John Barrows: There's just some piece of empathy there that needs to be there before. Until computers start buying from computers, we still have a chance. I mean, my biggest fear is forget about the seller side of all the technology. My fear is what you just brought up, is the buyer side, is when the buyer start using technology to buy. Therefore, AI goes into their systems, understands all the complexities, knows exactly what they need to consolidate or whatever tool is. It then sends an RFP out to 10 companies that fit that profile, because they're all in Gartner's Magic Quadrant. Then all of a sudden, it runs all those data, and it makes a decision purely based on that. That's crosstalk.
Mark Raffan: By the way, that already exists.
John Barrows: That's my big fear.
Mark Raffan: That's scary. For me, that's insane. I think what I love, what you brought up, is that empathy, that EQ thing that I think is hard to teach, because it requires the emotion behind it, and it requires understanding the counterparty, and thankfully, not there yet with computers.
John Barrows: No.
Mark Raffan: Thank God. Whether we get there is another story. I don't know. I'm not smart enough, and I'm not involved in that enough to know whether we're going to get there, but we're not there yet. That's what I love about what you wrote about in your book is the understanding that's required to be in sales. I think that's came across beautifully in the way that you wrote that. Let's talk about the book. For those listeners that haven't picked it up yet, do yourself a favor, pick up this incredible book. It's called I Want to Be in Sales When I Grow Up. It's all about this little girl named Charlie. Let's walk through the idea of the book. Why come about it, and what did you want to achieve with it?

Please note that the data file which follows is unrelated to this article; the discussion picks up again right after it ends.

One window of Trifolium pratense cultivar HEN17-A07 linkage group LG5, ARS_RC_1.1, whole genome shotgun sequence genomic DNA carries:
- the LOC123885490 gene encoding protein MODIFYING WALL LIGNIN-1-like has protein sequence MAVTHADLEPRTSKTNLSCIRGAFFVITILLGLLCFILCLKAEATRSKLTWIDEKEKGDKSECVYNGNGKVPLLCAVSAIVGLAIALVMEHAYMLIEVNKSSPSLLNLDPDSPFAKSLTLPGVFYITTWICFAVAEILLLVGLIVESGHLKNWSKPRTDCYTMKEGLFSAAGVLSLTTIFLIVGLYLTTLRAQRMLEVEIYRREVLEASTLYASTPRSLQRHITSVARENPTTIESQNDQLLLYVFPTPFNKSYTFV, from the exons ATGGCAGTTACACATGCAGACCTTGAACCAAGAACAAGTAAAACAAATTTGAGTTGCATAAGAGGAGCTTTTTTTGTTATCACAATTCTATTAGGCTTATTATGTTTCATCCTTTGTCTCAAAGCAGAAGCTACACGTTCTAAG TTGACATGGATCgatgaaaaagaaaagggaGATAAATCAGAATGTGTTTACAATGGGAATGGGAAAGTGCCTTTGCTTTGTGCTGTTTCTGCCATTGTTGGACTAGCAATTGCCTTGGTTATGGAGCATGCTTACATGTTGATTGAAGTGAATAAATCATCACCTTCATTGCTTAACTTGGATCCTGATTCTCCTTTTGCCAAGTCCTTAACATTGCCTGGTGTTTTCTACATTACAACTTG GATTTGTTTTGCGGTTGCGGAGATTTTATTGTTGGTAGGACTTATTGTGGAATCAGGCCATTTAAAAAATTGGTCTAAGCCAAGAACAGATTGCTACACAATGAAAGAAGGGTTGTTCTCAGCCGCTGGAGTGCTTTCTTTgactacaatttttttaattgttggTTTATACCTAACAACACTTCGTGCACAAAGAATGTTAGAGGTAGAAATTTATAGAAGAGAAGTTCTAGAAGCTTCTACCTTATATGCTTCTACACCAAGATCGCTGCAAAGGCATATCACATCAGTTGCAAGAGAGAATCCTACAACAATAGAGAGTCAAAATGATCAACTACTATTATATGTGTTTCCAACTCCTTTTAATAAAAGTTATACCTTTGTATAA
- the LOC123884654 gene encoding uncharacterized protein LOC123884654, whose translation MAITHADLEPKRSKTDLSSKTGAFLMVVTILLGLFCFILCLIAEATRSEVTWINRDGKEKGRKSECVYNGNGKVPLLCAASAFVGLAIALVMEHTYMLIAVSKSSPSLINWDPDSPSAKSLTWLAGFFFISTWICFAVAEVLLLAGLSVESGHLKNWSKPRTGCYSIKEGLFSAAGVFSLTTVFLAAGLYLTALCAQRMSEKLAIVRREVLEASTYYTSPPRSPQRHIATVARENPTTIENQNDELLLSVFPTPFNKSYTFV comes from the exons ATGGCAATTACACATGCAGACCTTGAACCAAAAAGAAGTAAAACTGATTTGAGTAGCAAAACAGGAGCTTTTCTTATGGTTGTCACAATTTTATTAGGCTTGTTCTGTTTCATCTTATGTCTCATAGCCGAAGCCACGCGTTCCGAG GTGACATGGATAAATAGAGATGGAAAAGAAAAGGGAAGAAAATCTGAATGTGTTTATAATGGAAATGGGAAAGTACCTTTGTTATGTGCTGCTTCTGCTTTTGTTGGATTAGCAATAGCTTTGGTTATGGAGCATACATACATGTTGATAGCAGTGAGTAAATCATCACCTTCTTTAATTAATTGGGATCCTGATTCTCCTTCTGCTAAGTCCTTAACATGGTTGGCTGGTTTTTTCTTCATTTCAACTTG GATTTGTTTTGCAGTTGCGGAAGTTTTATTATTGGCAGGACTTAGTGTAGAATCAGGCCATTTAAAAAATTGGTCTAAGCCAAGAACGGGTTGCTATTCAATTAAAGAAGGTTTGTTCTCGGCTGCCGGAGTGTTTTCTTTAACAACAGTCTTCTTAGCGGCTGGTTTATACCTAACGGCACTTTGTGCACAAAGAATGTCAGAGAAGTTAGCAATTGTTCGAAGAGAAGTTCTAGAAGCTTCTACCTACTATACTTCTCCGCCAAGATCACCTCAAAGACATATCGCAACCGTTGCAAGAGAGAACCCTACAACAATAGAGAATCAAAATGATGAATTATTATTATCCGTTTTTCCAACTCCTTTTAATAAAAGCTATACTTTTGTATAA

John Barrows: It was funny, because now, where I am in my profession and in this profession, a lot of people have been asking me all the time, " When are you going to write a book? When are you going to write a book?" I've always struggled with it, because, a, I don't like reading all that much. That's not how I learned. I mean, I'm dead serious. I'd pick up a book. Within four pages, I fall asleep, but I've tried. I've really tried to, " No, I'm going to sit down in an uncomfortable chair," but I legitimately fall asleep. I learned by this type of scenario. I learned by doing, and so I just learned differently. I also thought like, " What am I going to write that hasn't already been written a thousand times?" I mean, I know I have my voice and all that other stuff, whatever, but I just thought I would be writing a book just to write a book. I don't like to do things just to do them. As I rewind a little bit, my daughter when she was about six years old, she got into Girl Scout cookies, selling Girl Scout cookies. She came to me one time and she said, " Daddy, I know you have a big social media following," which no six year old should really know, but she said, " I have this link here where people can buy Girl Scout cookies, so instead of me going door to door, they can buy it online." She's like, " Could you share it out there?" I'm like, " No, absolutely not." She's like, "Why not?" I go, " Well, first of all, that's my audience, and I earned that audience. I'm not just going to post it out there. Also, why would they buy from you? Why would they buy from you compared to any other relative that's trying to sell them Girl Scout cookies?" She's like, " Okay, well, what do I need to do?" I was like, " Well, let's put together a little video. Let's put together a pitch of why you should buy Girl Scout cookies from you." We did this little practice or pitch, and I recorded it. I wrote a little blog post on it. Next year, she was going other it again, and she was doing door to door, so we practiced objection handling. I videotaped that. I wrote another blog post on it. I felt like this was a cool journey, because as I was teaching her how to sell, I was looking at it from a different perspective. I was looking at it as the true essence of sales, a little girl selling cookies, that type of thing. I'm like, " All right, so this will be fun." I used to travel quite a bit, obviously, before COVID. One of the things that killed me was I was always gone. Every week, I was traveling, and I was always looking for ways to connect more with my daughter, help her understand what I did. When you tell your five-year-old kid, they understand what a lawyer is, a doctor, a police officer. They understand most other professions because they see them on TV, and they get it, right? When you tell your kid you're in sales, they look at you sideways, and they're like, "What's that?" Are you talking to them all day long?"